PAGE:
While much of the world’s attention is focused on Ukraine and Russia, North Korea has conducted a string of missile tests over the last month. The most recent test firing came yesterday, and was the nation’s most powerful test since 2017. It was an intermediate range ballistic missile (IRBM) that reached an altitude of 2,000 kilometers before descending into the Sea of Japan. The tests this month have defied the UN ban on ballistic missile and nuclear weapons tests by North Korea.
Sunday’s test was condemned by Japan, South Korea and the United States. Aside from words of condemnation and warning, however, there has been no concrete response from regional powers or from the US. South Korea’s president, Moon Jae-in did remark that this round of missile tests is similar to 2017 when the North conducted nuclear tests and fired powerful missiles, some of which flew over Japan.
As for the reason behind these tests, there are a variety of opinions floating around. Some colleagues believe the tests are a signal to the world. A demonstration of North Korea’s military prowess to create a position of strength from which Pyongyang can use to its advantage. Then there is the timing of these tests. The Winter Olympics are set to start soon in Beijing and the South Korean presidential election is scheduled for March. Kim Jong Un might want to influence both, or at the very least remind the world North Korea is still there.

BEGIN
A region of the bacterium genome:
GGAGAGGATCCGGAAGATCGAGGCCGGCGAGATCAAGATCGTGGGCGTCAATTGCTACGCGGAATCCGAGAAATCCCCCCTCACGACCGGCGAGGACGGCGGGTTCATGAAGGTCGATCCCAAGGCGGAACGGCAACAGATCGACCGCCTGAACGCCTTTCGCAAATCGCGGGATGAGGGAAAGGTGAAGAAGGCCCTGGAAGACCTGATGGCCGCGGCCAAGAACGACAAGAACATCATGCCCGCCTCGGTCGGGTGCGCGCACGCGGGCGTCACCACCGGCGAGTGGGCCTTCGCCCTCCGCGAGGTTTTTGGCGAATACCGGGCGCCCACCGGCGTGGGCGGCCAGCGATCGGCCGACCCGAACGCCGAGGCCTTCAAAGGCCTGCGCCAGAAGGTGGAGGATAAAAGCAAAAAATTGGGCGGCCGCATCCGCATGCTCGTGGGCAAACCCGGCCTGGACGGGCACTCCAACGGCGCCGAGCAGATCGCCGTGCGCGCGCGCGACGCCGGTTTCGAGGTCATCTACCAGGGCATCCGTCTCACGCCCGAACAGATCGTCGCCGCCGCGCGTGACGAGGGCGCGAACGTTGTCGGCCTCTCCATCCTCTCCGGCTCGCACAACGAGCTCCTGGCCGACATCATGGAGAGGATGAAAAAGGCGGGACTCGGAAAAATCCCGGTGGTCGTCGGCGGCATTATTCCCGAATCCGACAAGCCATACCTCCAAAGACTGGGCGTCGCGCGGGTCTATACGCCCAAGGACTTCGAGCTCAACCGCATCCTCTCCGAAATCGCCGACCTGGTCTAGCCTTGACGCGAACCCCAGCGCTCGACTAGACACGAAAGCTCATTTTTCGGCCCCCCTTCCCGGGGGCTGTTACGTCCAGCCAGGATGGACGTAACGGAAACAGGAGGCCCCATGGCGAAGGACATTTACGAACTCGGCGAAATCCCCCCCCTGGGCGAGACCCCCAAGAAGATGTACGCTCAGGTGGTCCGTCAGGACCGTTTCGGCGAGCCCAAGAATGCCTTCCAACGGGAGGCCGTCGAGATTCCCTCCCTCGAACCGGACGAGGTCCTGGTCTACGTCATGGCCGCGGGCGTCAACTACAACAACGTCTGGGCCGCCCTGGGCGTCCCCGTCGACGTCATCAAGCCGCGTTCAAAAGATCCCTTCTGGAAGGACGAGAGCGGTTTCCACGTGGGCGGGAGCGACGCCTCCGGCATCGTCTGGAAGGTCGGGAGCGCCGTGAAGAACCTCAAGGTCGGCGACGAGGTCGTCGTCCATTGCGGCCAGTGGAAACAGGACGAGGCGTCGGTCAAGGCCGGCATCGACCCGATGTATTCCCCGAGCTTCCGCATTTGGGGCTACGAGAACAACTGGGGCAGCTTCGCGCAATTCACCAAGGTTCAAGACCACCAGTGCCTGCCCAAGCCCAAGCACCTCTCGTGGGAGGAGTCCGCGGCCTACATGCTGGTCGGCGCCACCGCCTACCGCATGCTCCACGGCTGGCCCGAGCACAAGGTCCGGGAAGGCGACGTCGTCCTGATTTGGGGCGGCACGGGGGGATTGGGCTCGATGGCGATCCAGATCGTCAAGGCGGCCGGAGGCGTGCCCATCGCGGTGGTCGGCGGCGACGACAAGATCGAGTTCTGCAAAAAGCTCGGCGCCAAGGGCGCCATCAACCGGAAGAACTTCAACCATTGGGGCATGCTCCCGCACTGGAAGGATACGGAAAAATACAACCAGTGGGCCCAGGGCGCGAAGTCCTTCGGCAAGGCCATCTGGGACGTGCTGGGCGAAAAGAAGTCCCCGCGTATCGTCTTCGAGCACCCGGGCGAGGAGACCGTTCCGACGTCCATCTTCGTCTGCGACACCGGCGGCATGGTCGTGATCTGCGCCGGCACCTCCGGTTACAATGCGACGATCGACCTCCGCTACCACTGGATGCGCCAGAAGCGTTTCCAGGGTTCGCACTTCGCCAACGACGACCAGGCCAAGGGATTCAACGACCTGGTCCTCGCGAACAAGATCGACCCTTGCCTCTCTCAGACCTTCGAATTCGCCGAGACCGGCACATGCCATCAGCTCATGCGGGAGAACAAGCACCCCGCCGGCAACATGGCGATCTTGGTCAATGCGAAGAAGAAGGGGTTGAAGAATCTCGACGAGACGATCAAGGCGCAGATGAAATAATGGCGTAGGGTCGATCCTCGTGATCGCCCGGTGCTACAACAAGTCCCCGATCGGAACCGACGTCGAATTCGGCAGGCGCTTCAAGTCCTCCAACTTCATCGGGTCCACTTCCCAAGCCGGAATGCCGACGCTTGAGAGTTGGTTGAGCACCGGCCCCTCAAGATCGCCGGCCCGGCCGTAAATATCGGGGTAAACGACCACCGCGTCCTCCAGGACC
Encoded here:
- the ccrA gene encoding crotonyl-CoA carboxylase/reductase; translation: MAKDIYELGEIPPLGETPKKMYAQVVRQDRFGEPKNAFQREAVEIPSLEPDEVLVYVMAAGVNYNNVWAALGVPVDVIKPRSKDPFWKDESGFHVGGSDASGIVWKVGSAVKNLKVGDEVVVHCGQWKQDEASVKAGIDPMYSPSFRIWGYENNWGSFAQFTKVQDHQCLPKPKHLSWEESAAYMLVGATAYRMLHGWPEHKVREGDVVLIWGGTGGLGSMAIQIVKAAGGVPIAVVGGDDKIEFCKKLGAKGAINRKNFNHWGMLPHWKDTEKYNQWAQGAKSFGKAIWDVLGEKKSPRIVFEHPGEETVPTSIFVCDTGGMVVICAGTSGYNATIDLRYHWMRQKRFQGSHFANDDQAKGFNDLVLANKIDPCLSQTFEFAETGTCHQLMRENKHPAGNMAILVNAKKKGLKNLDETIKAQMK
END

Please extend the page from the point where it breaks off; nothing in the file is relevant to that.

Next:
While I believe the reasons above are viable theories, conditions in North Korea are likely the main driving force behind the January surge of missile tests. The economy continues to struggle from a combination of factors; economic sanctions, COVID-19, and thirty-plus years of gross mismanagement on every level. These have combined to place the government in a precarious position. Kim Jong Un might be gambling that the US and other world powers realize the North is growing desperate and needs relief before the situation comes to a head. North Korea has employed this strategy before without success. Why Kim Jong Un would opt to try again is unclear.